This versatility of the TRS-based approach extends our capability to reconstruct Type-C tracts, which are difficult to study by manual methods. These include projections of the corpus callosum, the thalamic radiation, and the short association fibers, all of which require multiple 3D ROIs to delineate. These examples highlight the potential of the TRS-based automated method to systematically investigate white matter anatomy.

Currently, the LDDMM takes approximately 30 – 180 minutes depending on the file size and the extent of anatomical deformation. Using the automated method, tracts of all types (Type A, B, and C) are reconstructed simultaneously. For Type A and B tracts, there are only a limited number of tracts, and experienced operators could reconstruct all of them within an hour. Therefore, there would be no added time benefit in a one-to-one comparison. However, the automated computation could be performed in the background and multiple data can be submitted at once with minimum involvement of the operators. The reconstruction of Type C would be far more time-consuming, even for expert operators.

Study of short association fibers

The term “short association fiber” is not well-defined in publications. In this paper, we used this term to describe the inter-gyri and intra-lobule tracts. For major white matter tracts, we used existing anatomical knowledge for the TRS design (Table 1). For short association fibers, however, we do not have detailed knowledge about their locations and trajectories. We, therefore, used the “brute-force” method to investigate them. Our assumption is that the reproducible detection of specific ROI-ROI connections among normal subjects strongly suggests the existence of such pathways, or at least the strong and reproducible alignment of local fiber orientations along the path. We could find 29 tracts, including the four tracts we reported previously (Oishi et al., 2008). These four tracts were reconstructed in the previous paper using manually placed ROIs, by experts. Because of the convoluted structure of the cortex, the identification of specific regions across different subjects, and placing ROIs to extract the corresponding short association fibers, was a painstaking process (in addition, we must confirm the existence of each fiber in all participants to evaluate the population-consistency). Using TRS for the exhaustive search enabled us to find 25 additional tracts that were reproducibly found in all participants. Further validation of these tracts would require direct stimulation or dye injection, which are difficult to perform. However, it would be interesting to investigate the perturbation of these reproducible results in various pathological conditions, which may provide important clues about the status of local short-range connections.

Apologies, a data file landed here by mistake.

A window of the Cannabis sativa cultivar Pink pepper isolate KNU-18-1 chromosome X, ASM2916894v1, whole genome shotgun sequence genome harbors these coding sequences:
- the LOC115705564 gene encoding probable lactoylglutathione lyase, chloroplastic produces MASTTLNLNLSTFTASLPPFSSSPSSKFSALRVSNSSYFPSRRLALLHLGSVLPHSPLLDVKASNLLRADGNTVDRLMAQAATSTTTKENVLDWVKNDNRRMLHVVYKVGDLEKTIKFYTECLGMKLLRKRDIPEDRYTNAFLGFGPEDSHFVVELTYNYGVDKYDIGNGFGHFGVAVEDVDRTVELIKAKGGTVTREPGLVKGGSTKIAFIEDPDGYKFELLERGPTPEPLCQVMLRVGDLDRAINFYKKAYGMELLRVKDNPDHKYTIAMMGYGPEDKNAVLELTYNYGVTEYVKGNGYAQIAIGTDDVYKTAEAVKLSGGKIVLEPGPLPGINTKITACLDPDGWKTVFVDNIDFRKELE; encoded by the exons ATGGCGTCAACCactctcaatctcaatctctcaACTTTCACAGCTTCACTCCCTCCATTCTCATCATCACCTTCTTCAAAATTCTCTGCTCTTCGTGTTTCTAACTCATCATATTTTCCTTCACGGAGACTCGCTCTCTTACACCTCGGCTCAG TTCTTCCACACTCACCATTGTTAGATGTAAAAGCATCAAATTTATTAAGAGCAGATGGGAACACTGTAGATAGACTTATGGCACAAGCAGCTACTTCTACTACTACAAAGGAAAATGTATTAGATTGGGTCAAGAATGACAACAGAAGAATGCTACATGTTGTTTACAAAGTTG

Limitations of DTI fiber tracking

It is well known that DTI oversimplifies the underlying neuroanatomy by averaging all water motion within a pixel and forcing the results to be fitted to six parameters. There are many brain regions in which this leads to inaccurate estimation of the actual axonal anatomy. In our approach, fiber tracking cannot penetrate these problematic regions and connect two ROIs that should be anatomically connected. These include the projections of the lateral cortical areas through the corpus callosum and the thalamic radiation. The reported results, therefore, underestimate the trajectories, missing many existing connections. It is also possible that this method contains some bias due to subtle alteration of fiber orientations along their paths due to the inaccuracy. This issue could be especially problematic for SWM regions where axonal configuration is expected to be more complicated compared to large axonal bundles in the deep WM areas (Jones, 2003; Zhu et al., 2009), which may explain why the probabilistic maps of certain short association tracts have a large degree of dispersion compared to larger axonal bundles. To ameliorate this problem, high-angular diffusion imaging and probabilistic tract estimation have been proposed for more detailed delineation of axonal anatomy. It should be straightforward to combine our TRS method with these new approaches. However, it should be stressed that the advantage of using MRI for the study of the neuroanatomy is its capability to extract key quantitative information from the astronomically complex anatomical information available. It is, thus, inevitable that a vast amount of macroscopic anatomical information would be degenerated and could never be recovered, even with the use of sophisticated data acquisition and processing. This leads to degradation of accuracy, but, as long as the tool is precise (reproducible), it has the potential to provide useful information about the status of the neuroanatomy and to detect differences in pathological conditions. It is, therefore, important to know the limitations of the tools that are used, how the tools should be used, and how the results should be interpreted. For example, the probabilistic maps and the connectivity matrix (Table 3) should not be interpreted a priori as functional or microscopic anatomical notions such as “connectivity”. If systematic and reproducible differences are observed in one of these measures between two groups of subjects, it simply suggests that there should be a group of pixels with different water diffusion properties along the pathways, which would account for the differences.